My air quality sensors are coming along nicely and sending data to multiple data stores works very well over WiFi, so the next challenge to solve is sending the data over a mobile network so they can be deployed into remote locations.

Tara from the WildLabs Slack group mentioned that Safecast were experimenting with a new LTE board, a Blues Notecard. Blues offering is a low-power, easy to use/integrate solution for sending small packets of data over LTE. Perfect.

I wasn’t expecting to hear back so quickly from the Blues team, but within a week I had a dev kit ready to test.

The Notecard connected to the Raspberry Pi A+ with an Enviro+ sensor hat

Getting started

The Blues Notecard comes with the ability to connect with it over USB, I2C or UART. Given that my Enviro+ sensors are using all of the onboard I2C and UART, my only option was to connect via USB – which was actually handy as I could use that for powering the Notecard too.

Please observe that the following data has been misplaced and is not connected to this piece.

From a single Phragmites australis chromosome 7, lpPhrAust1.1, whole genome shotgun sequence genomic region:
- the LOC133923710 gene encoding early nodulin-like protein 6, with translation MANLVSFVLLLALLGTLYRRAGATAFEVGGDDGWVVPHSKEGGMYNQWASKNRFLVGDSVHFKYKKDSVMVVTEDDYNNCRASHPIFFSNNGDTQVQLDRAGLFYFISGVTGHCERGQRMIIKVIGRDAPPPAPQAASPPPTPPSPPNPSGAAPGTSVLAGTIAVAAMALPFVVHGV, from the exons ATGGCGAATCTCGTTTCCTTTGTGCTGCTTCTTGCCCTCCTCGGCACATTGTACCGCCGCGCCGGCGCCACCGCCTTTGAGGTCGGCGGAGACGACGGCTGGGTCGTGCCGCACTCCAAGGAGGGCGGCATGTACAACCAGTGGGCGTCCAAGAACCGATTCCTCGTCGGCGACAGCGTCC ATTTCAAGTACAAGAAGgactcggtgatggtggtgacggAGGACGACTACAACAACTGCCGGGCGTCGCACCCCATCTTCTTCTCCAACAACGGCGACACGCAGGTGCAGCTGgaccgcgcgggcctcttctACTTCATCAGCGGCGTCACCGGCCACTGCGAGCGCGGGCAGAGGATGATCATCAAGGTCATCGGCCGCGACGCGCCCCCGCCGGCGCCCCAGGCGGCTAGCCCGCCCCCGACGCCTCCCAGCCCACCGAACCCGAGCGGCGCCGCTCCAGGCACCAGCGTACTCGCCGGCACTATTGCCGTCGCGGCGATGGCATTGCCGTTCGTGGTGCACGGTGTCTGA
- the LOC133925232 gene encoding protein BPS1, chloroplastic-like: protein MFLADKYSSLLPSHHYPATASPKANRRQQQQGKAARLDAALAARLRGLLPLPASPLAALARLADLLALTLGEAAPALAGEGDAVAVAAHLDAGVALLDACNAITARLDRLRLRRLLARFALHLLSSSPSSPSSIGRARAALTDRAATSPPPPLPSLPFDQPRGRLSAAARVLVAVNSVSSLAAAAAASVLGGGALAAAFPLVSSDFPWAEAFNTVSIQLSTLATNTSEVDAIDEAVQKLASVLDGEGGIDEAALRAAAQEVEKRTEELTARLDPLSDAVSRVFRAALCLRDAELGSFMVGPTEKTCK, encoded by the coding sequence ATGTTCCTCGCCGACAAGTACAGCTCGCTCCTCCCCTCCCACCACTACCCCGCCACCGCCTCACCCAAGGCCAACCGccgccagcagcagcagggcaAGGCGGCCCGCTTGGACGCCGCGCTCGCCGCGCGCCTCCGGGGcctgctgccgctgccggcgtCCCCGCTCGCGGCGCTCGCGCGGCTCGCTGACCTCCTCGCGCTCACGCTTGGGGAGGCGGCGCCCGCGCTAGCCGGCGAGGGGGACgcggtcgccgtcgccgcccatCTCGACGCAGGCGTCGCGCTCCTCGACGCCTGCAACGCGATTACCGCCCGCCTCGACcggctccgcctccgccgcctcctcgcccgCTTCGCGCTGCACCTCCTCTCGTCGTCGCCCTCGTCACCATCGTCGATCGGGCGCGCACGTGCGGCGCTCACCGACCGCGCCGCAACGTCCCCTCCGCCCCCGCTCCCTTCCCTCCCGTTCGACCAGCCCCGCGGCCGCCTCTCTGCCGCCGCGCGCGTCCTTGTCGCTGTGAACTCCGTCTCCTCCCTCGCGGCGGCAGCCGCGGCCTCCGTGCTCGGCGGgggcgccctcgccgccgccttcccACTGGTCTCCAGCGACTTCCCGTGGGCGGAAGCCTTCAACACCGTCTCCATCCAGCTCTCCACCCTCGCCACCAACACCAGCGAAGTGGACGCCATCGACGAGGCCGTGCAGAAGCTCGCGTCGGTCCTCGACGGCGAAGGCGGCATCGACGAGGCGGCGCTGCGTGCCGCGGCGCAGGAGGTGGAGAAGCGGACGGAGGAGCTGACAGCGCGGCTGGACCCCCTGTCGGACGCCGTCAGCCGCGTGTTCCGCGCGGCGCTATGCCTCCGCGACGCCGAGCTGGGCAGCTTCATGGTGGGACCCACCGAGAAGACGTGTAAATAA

Setup was as easy as plugging in the micro-USB to my Raspberry Pi A+ USB port, and LEDs lit up!

The Notecard has a CLI (command line interface) tool to get started for Linux, macOS or Windows. I decided to have a play with this first to confirm that the hardware was working.

$ ./notecard -info

Blues Wireless Notecard
              ProductUID: com.XXX.demo
           Serial Number: 
               DeviceUID: dev:example
            Notehub Host:
                 Version: notecard-
                   Modem: XXXXXXXX
                   ICCID: XXXXXXXX
                    IMSI: XXXXXXXX
                    IMEI: XXXXXXXX
       Used Over-the-Air: 0 bytes
               Sync Mode: periodic
      Sync Upload Period: 0 mins
         Download Period: 0 hours
          Notehub Status: 
             Last Synced: 
                 Voltage: 4.76V
             Temperature: 13.69C
                GPS Mode: off (GPS is disabled)
               Currently: 2020-05-02T17:04:18Z (2020-05-02 5:04:18 PM ACST)
   Notefile Storage Used: 0%

It’s so nice to receive hardware that Just Works™️ out of the box. I literally just plugged it in and ran the CLI. No soldering, no uploading firmware, no port configuring, no sim card purchase. Amazing.